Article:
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SES students fold 1,000 paper cranes to give to classmate

Staff reports

If you fold 1,000 cranes, you get your wish. The wishes of the students in the 4-5-6 multi-age group class taught by Keri Pommerening should be getting those wishes soon.

The students read the book, “Sadako and the 1,000 Paper Cranes” at the beginning of the school year in July 1998, and decided that they would fold 1,000 paper cranes before school was out.

The book is based on the story of an actual young Japanese girl, who had cancer as the result of the bombing of Hiroshima at the end of World War II. She believed the Japanese legend that if she folded 1,000 cranes, she would get her wish.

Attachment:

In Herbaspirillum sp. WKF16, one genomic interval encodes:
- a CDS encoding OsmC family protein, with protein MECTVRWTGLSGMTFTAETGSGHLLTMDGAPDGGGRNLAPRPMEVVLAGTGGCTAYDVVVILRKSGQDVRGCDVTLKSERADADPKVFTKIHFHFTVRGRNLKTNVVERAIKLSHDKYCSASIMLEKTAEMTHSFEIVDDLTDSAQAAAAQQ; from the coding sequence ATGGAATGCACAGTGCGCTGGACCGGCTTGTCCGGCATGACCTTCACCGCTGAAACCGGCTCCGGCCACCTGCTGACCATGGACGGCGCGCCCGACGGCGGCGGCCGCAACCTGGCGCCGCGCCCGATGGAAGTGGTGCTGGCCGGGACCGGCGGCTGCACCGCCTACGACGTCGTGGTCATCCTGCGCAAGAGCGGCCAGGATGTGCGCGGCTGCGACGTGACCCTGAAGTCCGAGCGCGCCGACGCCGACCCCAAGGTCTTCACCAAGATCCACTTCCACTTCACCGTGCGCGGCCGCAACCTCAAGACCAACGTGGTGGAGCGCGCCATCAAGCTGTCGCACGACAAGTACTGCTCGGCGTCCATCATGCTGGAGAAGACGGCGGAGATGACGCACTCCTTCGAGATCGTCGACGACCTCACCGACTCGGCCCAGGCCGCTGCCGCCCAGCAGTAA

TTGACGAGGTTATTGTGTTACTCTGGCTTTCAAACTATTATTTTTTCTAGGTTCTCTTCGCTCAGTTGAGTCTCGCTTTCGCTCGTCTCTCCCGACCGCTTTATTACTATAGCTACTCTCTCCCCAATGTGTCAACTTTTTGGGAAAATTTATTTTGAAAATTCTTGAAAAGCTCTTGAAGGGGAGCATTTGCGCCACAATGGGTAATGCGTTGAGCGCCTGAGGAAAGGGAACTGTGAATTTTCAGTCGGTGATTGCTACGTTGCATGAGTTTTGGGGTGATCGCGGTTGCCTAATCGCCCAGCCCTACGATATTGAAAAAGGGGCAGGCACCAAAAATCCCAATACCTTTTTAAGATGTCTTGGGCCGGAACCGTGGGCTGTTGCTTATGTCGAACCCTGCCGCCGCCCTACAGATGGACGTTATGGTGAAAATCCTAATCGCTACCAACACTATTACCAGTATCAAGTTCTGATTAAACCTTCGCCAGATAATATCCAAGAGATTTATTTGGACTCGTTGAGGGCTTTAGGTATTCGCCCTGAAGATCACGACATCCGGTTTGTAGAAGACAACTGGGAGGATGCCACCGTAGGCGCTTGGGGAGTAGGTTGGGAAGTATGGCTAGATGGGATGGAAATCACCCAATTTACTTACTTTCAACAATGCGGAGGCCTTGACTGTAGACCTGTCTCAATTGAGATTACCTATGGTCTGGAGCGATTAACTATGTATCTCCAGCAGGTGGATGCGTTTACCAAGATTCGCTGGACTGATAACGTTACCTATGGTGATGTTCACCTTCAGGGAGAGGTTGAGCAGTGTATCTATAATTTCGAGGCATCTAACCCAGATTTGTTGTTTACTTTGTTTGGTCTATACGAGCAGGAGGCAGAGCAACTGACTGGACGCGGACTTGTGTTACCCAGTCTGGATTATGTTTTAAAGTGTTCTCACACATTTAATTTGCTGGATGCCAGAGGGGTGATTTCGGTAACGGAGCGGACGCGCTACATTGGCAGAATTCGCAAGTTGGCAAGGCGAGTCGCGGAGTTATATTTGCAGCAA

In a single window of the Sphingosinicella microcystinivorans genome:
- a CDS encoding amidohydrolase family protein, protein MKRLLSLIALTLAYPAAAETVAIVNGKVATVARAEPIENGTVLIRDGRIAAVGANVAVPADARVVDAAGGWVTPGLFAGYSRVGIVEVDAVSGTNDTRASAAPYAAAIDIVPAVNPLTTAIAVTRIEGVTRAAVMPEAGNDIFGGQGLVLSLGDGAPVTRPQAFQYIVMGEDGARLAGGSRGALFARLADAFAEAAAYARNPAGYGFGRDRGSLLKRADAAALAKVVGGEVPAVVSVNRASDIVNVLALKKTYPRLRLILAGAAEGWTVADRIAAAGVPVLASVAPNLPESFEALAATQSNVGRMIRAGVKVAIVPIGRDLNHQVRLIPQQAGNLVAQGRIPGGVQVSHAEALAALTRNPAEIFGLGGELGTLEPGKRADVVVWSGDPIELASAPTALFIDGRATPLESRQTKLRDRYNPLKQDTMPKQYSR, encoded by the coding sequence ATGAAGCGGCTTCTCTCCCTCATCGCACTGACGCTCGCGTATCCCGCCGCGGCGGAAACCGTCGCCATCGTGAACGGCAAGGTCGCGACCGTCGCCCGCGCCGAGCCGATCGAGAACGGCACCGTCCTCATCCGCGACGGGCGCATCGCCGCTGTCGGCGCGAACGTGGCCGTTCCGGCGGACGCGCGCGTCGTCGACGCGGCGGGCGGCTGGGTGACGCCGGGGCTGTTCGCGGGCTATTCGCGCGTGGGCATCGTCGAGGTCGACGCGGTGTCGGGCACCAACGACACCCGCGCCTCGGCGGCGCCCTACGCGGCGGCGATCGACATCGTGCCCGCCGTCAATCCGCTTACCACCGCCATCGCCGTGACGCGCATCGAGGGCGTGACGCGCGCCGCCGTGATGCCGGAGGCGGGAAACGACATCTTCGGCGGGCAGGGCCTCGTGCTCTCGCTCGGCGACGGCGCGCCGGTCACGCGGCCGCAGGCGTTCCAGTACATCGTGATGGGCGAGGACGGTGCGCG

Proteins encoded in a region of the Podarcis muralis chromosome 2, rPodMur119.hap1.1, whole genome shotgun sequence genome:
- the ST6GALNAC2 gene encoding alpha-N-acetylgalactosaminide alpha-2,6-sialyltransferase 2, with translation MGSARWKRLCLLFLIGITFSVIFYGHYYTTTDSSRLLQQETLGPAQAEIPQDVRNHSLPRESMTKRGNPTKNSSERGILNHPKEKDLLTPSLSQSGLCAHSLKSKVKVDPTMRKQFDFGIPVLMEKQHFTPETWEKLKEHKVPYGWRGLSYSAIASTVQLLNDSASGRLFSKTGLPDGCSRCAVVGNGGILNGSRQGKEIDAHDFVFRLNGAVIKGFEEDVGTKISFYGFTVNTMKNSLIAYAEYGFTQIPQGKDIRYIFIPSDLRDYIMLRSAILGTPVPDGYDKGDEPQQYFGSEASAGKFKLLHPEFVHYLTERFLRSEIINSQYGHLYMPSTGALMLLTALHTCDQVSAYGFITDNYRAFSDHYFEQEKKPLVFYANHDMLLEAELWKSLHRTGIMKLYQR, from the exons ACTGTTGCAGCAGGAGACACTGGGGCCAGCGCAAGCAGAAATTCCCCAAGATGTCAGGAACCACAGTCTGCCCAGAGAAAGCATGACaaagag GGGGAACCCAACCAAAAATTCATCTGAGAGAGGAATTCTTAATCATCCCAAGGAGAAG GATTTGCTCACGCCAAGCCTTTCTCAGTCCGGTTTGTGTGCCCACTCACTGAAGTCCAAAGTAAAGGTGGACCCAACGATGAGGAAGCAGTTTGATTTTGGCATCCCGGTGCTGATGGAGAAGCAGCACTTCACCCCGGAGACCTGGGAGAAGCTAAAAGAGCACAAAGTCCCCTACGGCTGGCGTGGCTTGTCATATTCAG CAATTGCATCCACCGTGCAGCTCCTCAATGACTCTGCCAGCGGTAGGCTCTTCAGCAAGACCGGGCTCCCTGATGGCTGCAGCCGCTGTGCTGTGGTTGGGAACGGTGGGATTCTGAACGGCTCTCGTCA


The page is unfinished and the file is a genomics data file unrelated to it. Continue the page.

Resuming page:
Of course, she died from her disease, which makes the book all that more poignant to students.

The children exceeded their goal and presented the cranes to a student in their class on Wednesday as a surprise. The students were caught up in the project, and many of them worked at home on their vacations to make their cranes.

“I had boxes of paper cranes,” Pommerening said.

The children followed the pattern for the paper crane from a book on origami, the Japanese art of paper folding.

The cranes were presented to Brandon Winberg, who is confined to a wheelchair.